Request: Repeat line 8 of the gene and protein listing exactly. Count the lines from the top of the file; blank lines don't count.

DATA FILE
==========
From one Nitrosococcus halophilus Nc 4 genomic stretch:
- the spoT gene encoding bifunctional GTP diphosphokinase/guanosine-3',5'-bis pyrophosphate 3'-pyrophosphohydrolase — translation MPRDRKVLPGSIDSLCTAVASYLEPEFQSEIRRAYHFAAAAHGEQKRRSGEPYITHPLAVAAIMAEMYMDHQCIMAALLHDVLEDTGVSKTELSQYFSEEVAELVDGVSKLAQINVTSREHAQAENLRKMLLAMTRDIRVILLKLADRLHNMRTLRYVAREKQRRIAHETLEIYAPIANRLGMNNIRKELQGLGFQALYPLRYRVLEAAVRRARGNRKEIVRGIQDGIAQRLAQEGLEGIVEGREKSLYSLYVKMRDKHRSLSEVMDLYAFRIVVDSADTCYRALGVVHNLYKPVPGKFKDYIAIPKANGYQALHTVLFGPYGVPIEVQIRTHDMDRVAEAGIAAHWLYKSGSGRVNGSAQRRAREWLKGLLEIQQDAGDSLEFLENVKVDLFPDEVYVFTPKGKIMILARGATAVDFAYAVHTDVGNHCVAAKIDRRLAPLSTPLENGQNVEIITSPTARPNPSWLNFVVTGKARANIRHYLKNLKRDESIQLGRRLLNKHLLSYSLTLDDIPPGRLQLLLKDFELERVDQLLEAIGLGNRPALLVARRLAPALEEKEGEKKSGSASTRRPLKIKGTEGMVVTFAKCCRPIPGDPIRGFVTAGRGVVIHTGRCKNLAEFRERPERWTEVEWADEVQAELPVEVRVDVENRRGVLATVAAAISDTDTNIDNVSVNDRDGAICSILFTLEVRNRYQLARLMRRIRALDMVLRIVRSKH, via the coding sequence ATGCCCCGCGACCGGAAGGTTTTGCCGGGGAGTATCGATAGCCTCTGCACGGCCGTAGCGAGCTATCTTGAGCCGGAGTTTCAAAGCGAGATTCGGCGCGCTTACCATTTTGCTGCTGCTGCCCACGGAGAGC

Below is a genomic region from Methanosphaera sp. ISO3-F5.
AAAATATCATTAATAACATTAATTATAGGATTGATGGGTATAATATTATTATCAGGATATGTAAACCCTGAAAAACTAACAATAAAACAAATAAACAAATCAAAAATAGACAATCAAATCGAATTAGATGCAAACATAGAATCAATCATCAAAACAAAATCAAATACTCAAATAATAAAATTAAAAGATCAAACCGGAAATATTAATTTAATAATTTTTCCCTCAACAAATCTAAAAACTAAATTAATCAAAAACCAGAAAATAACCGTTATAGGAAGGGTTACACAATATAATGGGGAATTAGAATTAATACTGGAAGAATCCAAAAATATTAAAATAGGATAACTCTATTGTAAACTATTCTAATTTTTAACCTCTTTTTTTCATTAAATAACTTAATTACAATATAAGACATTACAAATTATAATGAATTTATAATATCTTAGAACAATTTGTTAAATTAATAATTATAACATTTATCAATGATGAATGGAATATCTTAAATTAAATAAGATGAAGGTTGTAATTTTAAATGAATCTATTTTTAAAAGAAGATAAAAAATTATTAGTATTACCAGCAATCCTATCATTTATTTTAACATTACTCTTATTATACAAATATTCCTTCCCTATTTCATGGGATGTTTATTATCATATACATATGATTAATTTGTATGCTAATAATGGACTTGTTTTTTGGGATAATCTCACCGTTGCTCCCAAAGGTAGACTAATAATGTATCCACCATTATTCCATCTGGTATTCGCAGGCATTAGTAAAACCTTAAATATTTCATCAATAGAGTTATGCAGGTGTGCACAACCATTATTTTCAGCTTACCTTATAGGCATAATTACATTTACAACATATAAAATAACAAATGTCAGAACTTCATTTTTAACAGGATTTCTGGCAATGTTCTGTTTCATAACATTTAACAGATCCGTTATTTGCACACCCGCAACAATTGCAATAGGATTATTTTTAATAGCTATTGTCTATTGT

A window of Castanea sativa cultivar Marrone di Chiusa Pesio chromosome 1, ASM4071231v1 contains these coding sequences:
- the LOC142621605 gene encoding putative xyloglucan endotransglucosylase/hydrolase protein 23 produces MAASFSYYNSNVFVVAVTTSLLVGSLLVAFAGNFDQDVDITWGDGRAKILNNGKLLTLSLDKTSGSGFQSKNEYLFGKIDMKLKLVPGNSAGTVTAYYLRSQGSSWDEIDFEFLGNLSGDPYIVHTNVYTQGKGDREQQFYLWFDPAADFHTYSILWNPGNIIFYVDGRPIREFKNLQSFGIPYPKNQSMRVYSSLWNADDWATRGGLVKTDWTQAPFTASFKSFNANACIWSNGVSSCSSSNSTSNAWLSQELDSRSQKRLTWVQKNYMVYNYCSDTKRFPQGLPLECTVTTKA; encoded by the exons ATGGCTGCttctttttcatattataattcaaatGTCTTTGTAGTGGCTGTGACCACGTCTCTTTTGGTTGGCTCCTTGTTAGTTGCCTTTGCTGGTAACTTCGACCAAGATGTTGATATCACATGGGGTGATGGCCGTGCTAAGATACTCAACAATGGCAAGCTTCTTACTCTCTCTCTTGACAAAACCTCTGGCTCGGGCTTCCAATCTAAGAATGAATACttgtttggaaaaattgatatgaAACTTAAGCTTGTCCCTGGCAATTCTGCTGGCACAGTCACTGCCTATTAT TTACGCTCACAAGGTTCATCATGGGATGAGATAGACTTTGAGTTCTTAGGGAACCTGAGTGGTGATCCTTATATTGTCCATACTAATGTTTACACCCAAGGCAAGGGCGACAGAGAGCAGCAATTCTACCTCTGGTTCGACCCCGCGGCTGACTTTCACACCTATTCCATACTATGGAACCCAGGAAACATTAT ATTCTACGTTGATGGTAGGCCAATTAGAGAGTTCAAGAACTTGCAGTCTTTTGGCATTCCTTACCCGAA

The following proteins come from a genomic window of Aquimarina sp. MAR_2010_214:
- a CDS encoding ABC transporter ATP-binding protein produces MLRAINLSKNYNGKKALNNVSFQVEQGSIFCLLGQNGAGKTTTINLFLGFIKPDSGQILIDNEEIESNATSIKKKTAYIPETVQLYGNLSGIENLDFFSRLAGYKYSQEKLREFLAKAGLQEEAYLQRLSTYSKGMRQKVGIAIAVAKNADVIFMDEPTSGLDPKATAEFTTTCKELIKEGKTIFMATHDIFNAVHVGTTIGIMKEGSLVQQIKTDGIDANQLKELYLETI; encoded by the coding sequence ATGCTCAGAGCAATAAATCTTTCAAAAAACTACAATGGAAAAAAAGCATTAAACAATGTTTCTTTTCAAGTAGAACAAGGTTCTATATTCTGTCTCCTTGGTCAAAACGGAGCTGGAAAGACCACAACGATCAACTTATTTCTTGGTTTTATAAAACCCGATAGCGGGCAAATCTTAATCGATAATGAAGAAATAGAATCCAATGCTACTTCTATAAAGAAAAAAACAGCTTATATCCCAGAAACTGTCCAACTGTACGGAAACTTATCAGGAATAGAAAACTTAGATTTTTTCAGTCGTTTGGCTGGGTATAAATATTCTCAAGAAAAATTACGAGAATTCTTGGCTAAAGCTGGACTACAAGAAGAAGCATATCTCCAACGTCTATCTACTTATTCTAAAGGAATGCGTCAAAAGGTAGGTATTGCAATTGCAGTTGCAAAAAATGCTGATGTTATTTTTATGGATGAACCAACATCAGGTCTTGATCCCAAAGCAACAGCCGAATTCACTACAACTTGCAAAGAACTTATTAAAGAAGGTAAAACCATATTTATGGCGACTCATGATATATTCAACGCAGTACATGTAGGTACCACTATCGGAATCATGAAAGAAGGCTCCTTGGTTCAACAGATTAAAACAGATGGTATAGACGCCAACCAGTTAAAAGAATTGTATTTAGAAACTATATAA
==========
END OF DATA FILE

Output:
- a CDS encoding ABC transporter ATP-binding protein produces MLRAINLSKNYNGKKALNNVSFQVEQGSIFCLLGQNGAGKTTTINLFLGFIKPDSGQILIDNEEIESNATSIKKKTAYIPETVQLYGNLSGIENLDFFSRLAGYKYSQEKLREFLAKAGLQEEAYLQRLSTYSKGMRQKVGIAIAVAKNADVIFMDEPTSGLDPKATAEFTTTCKELIKEGKTIFMATHDIFNAVHVGTTIGIMKEGSLVQQIKTDGIDANQLKELYLETI; encoded by the coding sequence ATGCTCAGAGCAATAAATCTTTCAAAAAACTACAATGGAAAAAAAGCATTAAACAATGTTTCTTTTCAAGTAGAACAAGGTTCTATATTCTGTCTCCTTGGTCAAAACGGAGCTGGAAAGACCACAACGATCAACTTATTTCTTGGTTTTATAAAACCCGATAGCGGGCAAATCTTAATCGATAATGAAGAAATAGAATCCAATGCTACTTCTATAAAGAAAAAAACAGCTTATATCCCAGAAACTGTCCAACTGTACGGAAACTTATCAGGAATAGAAAACTTAGATTTTTTCAGTCGTTTGGCTGGGTATAAATATTCTCAAGAAAAATTACGAGAATTCTTGGCTAAAGCTGGACTACAAGAAGAAGCATATCTCCAACGTCTATCTACTTATTCTAAAGGAATGCGTCAAAAGGTAGGTATTGCAATTGCAGTTGCAAAAAATGCTGATGTTATTTTTATGGATGAACCAACATCAGGTCTTGATCCCAAAGCAACAGCCGAATTCACTACAACTTGCAAAGAACTTATTAAAGAAGGTAAAACCATATTTATGGCGACTCATGATATATTCAACGCAGTACATGTAGGTACCACTATCGGAATCATGAAAGAAGGCTCCTTGGTTCAACAGATTAAAACAGATGGTATAGACGCCAACCAGTTAAAAGAATTGTATTTAGAAACTATATAA